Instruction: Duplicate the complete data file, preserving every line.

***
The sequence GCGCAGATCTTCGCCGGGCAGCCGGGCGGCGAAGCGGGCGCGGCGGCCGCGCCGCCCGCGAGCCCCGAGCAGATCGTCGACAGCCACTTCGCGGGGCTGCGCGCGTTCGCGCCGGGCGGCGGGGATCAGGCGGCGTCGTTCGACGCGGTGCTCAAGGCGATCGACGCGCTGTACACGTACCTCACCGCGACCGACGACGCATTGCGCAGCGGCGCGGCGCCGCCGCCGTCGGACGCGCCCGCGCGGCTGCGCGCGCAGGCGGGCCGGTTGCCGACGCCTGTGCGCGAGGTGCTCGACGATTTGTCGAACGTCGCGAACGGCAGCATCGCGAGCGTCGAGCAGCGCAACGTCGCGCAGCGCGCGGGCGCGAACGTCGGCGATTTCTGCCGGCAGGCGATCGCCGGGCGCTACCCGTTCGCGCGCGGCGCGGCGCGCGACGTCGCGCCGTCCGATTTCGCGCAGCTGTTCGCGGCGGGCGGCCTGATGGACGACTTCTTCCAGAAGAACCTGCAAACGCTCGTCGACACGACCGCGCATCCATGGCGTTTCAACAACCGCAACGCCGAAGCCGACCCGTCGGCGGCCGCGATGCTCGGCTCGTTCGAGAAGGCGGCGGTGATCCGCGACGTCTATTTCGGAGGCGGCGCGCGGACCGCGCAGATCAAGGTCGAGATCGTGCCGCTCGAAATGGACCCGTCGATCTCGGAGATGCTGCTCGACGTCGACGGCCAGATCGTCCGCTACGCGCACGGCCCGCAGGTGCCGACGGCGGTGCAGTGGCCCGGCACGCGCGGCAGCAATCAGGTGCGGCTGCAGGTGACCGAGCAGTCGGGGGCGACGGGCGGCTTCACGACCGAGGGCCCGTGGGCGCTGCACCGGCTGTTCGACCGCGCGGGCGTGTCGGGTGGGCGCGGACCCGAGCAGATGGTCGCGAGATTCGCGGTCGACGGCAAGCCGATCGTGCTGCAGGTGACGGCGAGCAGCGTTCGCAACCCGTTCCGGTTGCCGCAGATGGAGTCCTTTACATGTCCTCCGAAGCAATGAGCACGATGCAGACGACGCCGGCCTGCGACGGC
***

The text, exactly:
The sequence GCGCAGATCTTCGCCGGGCAGCCGGGCGGCGAAGCGGGCGCGGCGGCCGCGCCGCCCGCGAGCCCCGAGCAGATCGTCGACAGCCACTTCGCGGGGCTGCGCGCGTTCGCGCCGGGCGGCGGGGATCAGGCGGCGTCGTTCGACGCGGTGCTCAAGGCGATCGACGCGCTGTACACGTACCTCACCGCGACCGACGACGCATTGCGCAGCGGCGCGGCGCCGCCGCCGTCGGACGCGCCCGCGCGGCTGCGCGCGCAGGCGGGCCGGTTGCCGACGCCTGTGCGCGAGGTGCTCGACGATTTGTCGAACGTCGCGAACGGCAGCATCGCGAGCGTCGAGCAGCGCAACGTCGCGCAGCGCGCGGGCGCGAACGTCGGCGATTTCTGCCGGCAGGCGATCGCCGGGCGCTACCCGTTCGCGCGCGGCGCGGCGCGCGACGTCGCGCCGTCCGATTTCGCGCAGCTGTTCGCGGCGGGCGGCCTGATGGACGACTTCTTCCAGAAGAACCTGCAAACGCTCGTCGACACGACCGCGCATCCATGGCGTTTCAACAACCGCAACGCCGAAGCCGACCCGTCGGCGGCCGCGATGCTCGGCTCGTTCGAGAAGGCGGCGGTGATCCGCGACGTCTATTTCGGAGGCGGCGCGCGGACCGCGCAGATCAAGGTCGAGATCGTGCCGCTCGAAATGGACCCGTCGATCTCGGAGATGCTGCTCGACGTCGACGGCCAGATCGTCCGCTACGCGCACGGCCCGCAGGTGCCGACGGCGGTGCAGTGGCCCGGCACGCGCGGCAGCAATCAGGTGCGGCTGCAGGTGACCGAGCAGTCGGGGGCGACGGGCGGCTTCACGACCGAGGGCCCGTGGGCGCTGCACCGGCTGTTCGACCGCGCGGGCGTGTCGGGTGGGCGCGGACCCGAGCAGATGGTCGCGAGATTCGCGGTCGACGGCAAGCCGATCGTGCTGCAGGTGACGGCGAGCAGCGTTCGCAACCCGTTCCGGTTGCCGCAGATGGAGTCCTTTACATGTCCTCCGAAGCAATGAGCACGATGCAGACGACGCCGGCCTGCGACGGC